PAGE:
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Democracies Keep Vaccines for Themselves


by Thomas J. Bollyky

(The Atlantic) – President Biden’s pledge to Mexico is an exception from a stark pattern.

Earlier this month, the United States promised to send Canada and Mexico a total of 4 million doses of the AstraZeneca vaccine, which is not yet being used to inoculate Americans against COVID-19. The commitment of 2.5 million vaccines to Mexico represents the largest single pledge of vaccine doses from one country to another so far in this crisis. Those doses are going to a neighbor in great need. Mexico has suffered more than 200,000 confirmed deaths from COVID-19, trailing only Brazil and the United States—countries with much larger populations. Its total number of reported cases has doubled since December 1.

Yet the U.S. vaccine pledge is also a notable exception to the overall pattern: In a fight against a disease that crosses borders and has killed millions of people globally, the powerful countries with the best access to vaccines have kept an overwhelming number of available doses for themselves. Wealthy democracies have generously given money to the multinational COVID-19 Vaccine Global Access program, or COVAX, but they have been far less eager to part with doses that could quickly go into their own citizens’ arms.

That national leaders would prioritize vaccinating their own citizens is understandable. But the extreme inequity in vaccine access is hindering global efforts to combat the pandemic. It is also shortsighted as a diplomatic matter. Future doses from COVAX and Western donors are cold comfort to nations desperate for vaccines now. Those countries will remember who came to their assistance, and when. Failing to immediately respond to those needs, when other powers are aggressively marketing their donations, furthers the global perception that many of the democracies that handled the coronavirus crisis poorly at home are now also handling the crisis poorly abroad. Where China and Russia—authoritarian regimes whose leaders don’t need to explain to voters why they are promising doses to other states’ citizens—send vaccine donations today, increased influence may follow tomorrow.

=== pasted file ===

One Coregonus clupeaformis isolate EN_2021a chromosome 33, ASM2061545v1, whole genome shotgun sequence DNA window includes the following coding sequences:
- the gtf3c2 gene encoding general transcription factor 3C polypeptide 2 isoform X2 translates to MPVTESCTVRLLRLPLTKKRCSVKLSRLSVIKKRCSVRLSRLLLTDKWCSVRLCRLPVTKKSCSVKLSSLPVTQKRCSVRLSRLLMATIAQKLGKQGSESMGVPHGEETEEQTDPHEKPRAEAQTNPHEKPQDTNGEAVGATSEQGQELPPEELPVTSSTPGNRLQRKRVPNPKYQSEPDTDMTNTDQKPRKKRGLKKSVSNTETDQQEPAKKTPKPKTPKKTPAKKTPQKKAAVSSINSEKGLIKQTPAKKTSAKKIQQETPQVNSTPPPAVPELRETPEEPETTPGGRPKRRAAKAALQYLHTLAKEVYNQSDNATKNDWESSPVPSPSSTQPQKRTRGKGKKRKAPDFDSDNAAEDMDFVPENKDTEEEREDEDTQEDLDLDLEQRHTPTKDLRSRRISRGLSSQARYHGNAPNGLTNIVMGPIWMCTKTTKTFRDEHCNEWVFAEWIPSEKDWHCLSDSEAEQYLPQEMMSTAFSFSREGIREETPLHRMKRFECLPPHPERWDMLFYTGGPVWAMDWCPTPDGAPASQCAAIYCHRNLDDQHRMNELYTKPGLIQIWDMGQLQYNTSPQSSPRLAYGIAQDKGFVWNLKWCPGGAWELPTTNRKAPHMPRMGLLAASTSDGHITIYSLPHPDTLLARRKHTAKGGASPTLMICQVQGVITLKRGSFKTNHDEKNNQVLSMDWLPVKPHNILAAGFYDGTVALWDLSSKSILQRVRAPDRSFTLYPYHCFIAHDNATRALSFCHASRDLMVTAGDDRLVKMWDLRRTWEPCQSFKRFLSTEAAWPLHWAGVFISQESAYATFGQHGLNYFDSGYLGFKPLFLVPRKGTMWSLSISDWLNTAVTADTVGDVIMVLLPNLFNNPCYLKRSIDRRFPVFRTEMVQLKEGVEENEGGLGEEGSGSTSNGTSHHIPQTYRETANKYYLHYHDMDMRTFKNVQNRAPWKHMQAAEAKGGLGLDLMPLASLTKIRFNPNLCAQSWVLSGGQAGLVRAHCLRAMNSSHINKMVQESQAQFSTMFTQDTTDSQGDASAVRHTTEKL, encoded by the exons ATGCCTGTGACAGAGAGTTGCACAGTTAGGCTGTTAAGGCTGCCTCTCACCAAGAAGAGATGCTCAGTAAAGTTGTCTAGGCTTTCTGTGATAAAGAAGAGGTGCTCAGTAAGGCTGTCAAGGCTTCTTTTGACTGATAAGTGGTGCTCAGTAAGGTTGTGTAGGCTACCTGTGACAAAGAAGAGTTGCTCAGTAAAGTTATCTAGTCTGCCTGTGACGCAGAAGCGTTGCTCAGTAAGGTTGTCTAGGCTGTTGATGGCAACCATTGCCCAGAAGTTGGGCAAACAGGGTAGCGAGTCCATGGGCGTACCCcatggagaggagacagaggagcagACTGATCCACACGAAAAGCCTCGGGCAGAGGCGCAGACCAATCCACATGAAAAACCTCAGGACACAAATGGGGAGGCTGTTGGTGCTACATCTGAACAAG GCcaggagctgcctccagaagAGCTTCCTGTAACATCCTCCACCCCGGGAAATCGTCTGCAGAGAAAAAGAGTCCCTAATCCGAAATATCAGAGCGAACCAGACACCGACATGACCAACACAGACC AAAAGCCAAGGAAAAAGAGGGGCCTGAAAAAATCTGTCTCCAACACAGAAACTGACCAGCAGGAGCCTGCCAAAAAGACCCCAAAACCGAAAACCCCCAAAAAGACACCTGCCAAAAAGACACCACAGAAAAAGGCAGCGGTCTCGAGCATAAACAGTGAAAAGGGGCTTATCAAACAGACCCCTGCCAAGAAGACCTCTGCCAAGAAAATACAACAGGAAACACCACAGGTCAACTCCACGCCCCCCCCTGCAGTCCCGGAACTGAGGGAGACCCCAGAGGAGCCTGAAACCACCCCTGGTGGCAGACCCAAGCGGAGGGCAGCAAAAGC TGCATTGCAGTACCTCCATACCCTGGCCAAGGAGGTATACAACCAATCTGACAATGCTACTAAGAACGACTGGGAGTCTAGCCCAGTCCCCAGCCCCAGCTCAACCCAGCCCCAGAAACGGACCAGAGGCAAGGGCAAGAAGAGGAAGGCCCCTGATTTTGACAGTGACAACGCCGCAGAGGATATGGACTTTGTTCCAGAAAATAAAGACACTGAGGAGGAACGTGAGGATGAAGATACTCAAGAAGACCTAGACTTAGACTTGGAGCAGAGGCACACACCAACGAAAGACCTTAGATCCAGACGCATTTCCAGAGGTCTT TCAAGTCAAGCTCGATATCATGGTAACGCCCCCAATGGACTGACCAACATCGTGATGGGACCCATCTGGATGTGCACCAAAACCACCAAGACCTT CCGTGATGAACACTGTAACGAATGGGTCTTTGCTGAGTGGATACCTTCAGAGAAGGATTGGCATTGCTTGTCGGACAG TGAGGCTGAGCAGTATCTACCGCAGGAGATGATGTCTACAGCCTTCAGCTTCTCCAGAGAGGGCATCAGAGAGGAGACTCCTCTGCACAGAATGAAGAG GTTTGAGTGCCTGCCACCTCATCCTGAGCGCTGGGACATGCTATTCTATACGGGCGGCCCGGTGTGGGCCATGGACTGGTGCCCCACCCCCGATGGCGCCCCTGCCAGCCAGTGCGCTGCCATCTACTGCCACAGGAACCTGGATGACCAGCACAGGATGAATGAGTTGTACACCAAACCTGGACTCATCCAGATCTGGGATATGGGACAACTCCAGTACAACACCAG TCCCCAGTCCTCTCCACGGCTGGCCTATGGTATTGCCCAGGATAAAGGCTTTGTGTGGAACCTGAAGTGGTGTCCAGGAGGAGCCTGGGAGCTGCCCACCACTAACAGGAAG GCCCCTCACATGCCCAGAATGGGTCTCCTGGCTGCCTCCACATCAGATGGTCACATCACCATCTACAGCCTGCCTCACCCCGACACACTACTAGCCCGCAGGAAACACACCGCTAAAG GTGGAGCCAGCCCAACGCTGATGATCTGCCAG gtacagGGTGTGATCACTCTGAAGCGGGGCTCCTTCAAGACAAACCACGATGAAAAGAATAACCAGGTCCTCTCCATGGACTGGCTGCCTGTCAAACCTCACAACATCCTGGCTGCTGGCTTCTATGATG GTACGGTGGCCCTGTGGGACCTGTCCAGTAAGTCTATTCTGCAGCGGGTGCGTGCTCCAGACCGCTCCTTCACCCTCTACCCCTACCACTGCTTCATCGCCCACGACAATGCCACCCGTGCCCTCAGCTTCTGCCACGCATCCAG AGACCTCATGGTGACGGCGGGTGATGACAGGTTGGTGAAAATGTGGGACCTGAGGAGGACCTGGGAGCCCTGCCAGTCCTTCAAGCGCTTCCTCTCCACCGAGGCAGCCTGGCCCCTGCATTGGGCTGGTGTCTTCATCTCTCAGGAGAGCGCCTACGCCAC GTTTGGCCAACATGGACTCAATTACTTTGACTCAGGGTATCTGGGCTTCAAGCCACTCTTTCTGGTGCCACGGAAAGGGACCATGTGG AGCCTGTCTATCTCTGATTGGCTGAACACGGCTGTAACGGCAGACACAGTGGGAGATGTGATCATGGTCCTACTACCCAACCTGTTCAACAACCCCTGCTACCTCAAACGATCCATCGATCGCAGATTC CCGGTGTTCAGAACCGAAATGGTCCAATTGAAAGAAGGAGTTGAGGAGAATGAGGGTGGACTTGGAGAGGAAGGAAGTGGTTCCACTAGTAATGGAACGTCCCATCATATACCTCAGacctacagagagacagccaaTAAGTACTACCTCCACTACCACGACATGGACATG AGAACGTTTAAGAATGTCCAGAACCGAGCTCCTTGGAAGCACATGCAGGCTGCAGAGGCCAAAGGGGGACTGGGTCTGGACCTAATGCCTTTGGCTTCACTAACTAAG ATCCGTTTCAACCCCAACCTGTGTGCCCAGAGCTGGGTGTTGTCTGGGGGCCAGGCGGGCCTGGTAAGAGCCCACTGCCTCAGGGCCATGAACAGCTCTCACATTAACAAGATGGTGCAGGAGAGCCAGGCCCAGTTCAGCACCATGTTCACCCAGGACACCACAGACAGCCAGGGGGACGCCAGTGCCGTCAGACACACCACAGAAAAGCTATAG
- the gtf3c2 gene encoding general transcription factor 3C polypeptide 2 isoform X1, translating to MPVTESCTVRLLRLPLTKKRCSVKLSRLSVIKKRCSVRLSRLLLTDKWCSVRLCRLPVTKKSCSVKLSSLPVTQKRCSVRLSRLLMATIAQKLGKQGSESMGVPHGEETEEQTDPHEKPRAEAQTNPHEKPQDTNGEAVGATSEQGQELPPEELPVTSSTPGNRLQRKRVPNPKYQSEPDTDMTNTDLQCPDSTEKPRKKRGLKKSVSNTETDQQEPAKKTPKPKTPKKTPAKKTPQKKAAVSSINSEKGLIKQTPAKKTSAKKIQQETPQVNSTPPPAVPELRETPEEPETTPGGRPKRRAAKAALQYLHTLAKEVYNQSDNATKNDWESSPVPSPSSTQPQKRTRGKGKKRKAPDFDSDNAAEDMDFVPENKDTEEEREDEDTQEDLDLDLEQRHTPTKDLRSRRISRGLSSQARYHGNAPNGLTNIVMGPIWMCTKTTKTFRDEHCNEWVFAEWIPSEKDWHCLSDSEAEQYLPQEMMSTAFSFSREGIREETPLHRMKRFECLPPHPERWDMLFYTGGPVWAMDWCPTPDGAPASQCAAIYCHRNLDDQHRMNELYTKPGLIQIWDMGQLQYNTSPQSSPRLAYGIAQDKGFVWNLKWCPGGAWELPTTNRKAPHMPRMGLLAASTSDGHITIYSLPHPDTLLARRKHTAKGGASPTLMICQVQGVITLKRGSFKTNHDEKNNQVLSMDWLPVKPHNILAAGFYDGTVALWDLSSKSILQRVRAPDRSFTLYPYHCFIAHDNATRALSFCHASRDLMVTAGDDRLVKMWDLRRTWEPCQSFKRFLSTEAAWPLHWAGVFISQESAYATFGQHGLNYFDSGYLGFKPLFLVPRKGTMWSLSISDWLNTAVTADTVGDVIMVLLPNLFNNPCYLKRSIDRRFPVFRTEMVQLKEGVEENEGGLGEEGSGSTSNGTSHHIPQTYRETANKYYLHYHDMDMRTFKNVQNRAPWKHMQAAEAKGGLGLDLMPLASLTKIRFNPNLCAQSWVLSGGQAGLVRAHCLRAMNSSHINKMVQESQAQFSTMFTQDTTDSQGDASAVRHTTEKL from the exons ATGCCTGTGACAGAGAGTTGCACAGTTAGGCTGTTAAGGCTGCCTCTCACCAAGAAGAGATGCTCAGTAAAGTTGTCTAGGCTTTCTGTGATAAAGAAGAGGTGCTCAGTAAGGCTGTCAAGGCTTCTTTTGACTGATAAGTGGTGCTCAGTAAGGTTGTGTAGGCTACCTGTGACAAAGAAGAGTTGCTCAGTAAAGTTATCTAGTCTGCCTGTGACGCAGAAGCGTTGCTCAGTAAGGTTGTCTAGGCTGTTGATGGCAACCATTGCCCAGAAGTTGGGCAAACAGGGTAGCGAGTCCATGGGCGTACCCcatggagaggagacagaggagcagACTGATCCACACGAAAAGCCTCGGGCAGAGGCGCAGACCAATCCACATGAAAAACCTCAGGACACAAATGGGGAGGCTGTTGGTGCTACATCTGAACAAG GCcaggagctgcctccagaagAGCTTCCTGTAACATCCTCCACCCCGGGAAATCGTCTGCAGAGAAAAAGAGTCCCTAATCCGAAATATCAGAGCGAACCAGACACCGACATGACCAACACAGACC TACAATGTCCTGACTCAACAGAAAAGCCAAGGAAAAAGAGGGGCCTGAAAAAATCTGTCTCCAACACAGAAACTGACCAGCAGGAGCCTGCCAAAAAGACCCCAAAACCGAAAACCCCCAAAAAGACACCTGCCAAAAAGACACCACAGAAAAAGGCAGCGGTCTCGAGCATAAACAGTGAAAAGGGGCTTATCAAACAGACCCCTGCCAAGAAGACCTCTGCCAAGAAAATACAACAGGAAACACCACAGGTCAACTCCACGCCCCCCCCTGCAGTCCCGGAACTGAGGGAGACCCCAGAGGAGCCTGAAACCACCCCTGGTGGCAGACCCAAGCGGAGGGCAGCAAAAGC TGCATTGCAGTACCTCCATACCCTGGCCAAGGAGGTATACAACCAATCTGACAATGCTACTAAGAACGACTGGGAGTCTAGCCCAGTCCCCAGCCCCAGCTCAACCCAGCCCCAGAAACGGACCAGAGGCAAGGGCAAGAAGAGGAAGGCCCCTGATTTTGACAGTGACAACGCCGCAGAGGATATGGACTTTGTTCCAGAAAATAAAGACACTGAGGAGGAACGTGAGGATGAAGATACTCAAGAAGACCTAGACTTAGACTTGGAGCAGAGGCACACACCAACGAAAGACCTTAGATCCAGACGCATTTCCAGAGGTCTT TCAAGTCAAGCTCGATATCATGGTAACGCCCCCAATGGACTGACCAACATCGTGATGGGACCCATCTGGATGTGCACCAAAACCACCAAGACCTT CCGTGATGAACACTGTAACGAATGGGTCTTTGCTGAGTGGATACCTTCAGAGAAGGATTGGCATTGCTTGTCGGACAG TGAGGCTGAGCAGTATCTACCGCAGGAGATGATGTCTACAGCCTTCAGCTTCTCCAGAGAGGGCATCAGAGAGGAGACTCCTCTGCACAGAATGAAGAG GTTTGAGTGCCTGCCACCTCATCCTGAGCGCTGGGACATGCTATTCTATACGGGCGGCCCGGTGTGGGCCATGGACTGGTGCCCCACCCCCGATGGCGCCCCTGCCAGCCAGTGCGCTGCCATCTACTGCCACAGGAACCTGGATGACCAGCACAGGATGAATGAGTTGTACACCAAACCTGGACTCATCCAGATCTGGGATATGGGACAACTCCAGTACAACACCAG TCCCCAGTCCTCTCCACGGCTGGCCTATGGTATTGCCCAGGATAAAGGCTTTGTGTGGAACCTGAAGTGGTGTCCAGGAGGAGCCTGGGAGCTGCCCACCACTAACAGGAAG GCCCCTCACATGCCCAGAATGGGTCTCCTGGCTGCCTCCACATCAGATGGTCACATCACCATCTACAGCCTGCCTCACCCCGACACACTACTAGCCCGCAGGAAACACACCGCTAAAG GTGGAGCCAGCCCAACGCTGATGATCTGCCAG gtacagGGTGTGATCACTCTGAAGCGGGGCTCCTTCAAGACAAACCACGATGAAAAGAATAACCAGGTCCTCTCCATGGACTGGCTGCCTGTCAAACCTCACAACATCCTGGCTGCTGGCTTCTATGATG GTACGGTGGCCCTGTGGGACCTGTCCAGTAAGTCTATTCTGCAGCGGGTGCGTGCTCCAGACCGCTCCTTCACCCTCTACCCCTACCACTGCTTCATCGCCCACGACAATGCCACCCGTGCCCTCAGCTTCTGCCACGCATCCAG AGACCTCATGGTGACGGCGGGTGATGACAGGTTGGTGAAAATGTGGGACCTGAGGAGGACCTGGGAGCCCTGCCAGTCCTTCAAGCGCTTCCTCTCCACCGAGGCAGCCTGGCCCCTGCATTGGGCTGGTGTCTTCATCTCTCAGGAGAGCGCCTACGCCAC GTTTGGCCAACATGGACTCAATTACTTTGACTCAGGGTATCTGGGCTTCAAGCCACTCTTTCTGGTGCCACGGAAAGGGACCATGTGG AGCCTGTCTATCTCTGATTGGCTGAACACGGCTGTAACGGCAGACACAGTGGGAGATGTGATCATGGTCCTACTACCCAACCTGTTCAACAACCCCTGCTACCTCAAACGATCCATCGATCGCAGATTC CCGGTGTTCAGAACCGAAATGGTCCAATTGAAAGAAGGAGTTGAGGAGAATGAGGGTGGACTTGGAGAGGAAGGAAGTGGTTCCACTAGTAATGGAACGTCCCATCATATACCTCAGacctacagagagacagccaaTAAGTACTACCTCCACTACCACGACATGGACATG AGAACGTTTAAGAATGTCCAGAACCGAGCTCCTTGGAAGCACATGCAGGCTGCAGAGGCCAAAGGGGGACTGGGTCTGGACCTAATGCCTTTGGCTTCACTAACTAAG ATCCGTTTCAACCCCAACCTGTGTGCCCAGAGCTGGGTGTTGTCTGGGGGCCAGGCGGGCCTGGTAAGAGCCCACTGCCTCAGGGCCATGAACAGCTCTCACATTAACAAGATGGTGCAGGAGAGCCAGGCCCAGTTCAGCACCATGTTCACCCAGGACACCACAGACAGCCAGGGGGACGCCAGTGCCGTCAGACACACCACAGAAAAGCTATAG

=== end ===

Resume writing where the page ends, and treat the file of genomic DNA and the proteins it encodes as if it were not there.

Vaccine diplomacy is nearly as old as vaccines themselves. Less than a decade after Edward Jenner developed the first vaccine, for smallpox, in the late 1790s, Britain and Spain launched international campaigns that carried the vaccine to colonies and trading posts in the Caribbean, in South America, and as far away as China, India, and the Philippines, vaccinating as many as half a million people over the span of 10 years. Cold War–era vaccination campaigns eradicated smallpox; immunized millions of children against measles, mumps, and other pediatric infections; and spurred scientific cooperation between the United States and the Soviet Union.

More than three months into the global rollout of coronavirus vaccines, just 10 nations, with less than half the world’s population, have administered three-fourths of all doses. The United States and other wealthy democracies have so far generally opted to give cash, not doses, to other countries. With the exception of Saudi Arabia, every major donor to COVAX is a democracy. In February, the G7 nations pledged to increase their combined commitment to $7.5 billion, with the United States promising $4 billion. As of March 25, COVAX had distributed 32 million doses to 60 nations—6 percent of all the COVID-19 vaccines administered globally.

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